Adding the data from your scope 3 supply chain emissions report to your own data on scope 1 and 2 and other scope 3 emissions (e.g. your business travel and employee commuting as well as emissions from home working where appropriate) will enable you to establish a basic carbon footprint baseline measure.
This will help you to identify where and how you can reduce your emissions and which emissions will need to be offset to achieve your net zero target. Your reduction efforts should then be detailed in your carbon reduction plan.
What is LUPC doing?
LUPC has used the various methodologies to calculate and report on its own carbon emissions, with the aim of reducing the emissions produced and offsetting what cannot be reduced. Details of LUPC’s current Environmental policy and progress can be found in our annual carbon emissions reduction report, with a brief commentary on the methods used and patterns which are foreseen, including where the greatest reductions can be made and where calculations may not reflect the unique situation.
Framework for Carbon Offsetting and Validation Services
For more information on the Framework, please contact Justin McLoughlin
1Carbon footprint: a carbon footprint measures the total greenhouse gas (GHG) emissions caused directly and indirectly by a person, organisation, event, or product.
GHG Protocol: an accounting tool used by organisations and governments to understand, quantify, and manage their GHG emissions. It provides the world’s most widely used GHG accounting standards. It was created in 2001, when the World Resources Institute and the World Business Council for Sustainable Development identified a need for consistency in how organisations accounted and reported emissions and together introduced the new standard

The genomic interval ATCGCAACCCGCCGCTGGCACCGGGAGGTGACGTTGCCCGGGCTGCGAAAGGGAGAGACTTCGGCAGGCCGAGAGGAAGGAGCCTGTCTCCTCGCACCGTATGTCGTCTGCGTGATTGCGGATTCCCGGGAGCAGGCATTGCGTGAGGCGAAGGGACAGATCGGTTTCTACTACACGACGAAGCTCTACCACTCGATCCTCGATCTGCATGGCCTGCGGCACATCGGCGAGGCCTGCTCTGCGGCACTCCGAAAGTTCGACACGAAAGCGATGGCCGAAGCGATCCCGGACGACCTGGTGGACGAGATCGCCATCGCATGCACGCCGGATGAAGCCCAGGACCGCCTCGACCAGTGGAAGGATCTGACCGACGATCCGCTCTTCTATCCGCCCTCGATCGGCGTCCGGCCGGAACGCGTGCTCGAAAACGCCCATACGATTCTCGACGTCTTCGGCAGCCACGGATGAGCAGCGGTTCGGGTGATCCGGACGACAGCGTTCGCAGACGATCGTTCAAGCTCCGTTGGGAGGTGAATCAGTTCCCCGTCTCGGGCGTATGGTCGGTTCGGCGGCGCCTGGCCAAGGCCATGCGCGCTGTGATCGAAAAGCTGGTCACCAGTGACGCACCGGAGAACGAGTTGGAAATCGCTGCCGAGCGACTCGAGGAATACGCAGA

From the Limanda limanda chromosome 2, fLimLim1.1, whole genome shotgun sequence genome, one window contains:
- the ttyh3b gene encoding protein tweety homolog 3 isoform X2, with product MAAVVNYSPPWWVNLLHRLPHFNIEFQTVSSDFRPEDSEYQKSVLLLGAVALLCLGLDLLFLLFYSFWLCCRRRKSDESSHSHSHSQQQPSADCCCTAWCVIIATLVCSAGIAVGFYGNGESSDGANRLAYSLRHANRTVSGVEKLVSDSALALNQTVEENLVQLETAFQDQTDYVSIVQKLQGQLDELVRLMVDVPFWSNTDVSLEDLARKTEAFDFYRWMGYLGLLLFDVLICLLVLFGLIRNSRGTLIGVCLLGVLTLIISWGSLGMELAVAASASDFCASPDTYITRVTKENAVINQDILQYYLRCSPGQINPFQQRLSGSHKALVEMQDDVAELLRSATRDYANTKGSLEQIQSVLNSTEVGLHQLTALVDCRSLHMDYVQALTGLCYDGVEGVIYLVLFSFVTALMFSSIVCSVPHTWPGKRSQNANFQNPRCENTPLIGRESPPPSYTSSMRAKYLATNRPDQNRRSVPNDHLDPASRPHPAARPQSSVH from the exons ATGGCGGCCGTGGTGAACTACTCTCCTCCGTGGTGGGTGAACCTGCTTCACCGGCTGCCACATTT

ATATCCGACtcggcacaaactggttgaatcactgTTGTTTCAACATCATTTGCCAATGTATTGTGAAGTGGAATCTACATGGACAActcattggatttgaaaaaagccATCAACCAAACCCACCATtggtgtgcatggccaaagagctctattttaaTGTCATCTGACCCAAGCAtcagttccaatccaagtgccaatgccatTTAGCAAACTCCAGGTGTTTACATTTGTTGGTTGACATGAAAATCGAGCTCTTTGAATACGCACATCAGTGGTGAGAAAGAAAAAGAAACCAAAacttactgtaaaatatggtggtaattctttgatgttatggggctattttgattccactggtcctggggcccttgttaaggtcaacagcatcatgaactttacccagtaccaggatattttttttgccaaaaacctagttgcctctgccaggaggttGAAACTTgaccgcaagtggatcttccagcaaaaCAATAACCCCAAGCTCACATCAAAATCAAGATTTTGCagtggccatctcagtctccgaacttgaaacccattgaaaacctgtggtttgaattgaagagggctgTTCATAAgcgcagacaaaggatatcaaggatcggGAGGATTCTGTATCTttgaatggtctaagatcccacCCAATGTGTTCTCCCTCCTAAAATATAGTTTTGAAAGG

Carbon neutral: Climate neutrality means that you bring your emissions down to zero; something that applies both to individuals and to organizations. Many organizations are not able to reduce their emissions to zero immediately however, as it will take a number of years for them to make the technological investments and change the habits that climate neutrality requires. But if they do not want to wait, they can – in addition to the reductions they can make now – also invest in emission reductions outside their organization, known as offsets. This option helps accelerate the global effort to reduce emissions and puts a ‘carbon price’ on their own organisation, providing an economic incentive to reduce their own emissions quicker. Purchasing compensation units is also an option available to individuals and households, as – similarly to organizations – they will have difficulties becoming climate neutral immediately. Offsets are not a long-term solution, and they don’t replace the need for you or your organization to go to zero as fast possible, but they do provide a way to accelerate that journey.
Net zero: Net Zero means that a company reduces its absolute emissions across its whole supply chain, in order to support the target to limit global temperature increases to 1.5 degrees Celsius, as agreed in the 2015 Paris climate summit.
Carbon offset: Offsetting is a climate action that enables individuals and organizations to compensate for the emissions they cannot avoid, by supporting worthy projects that reduce emissions somewhere else.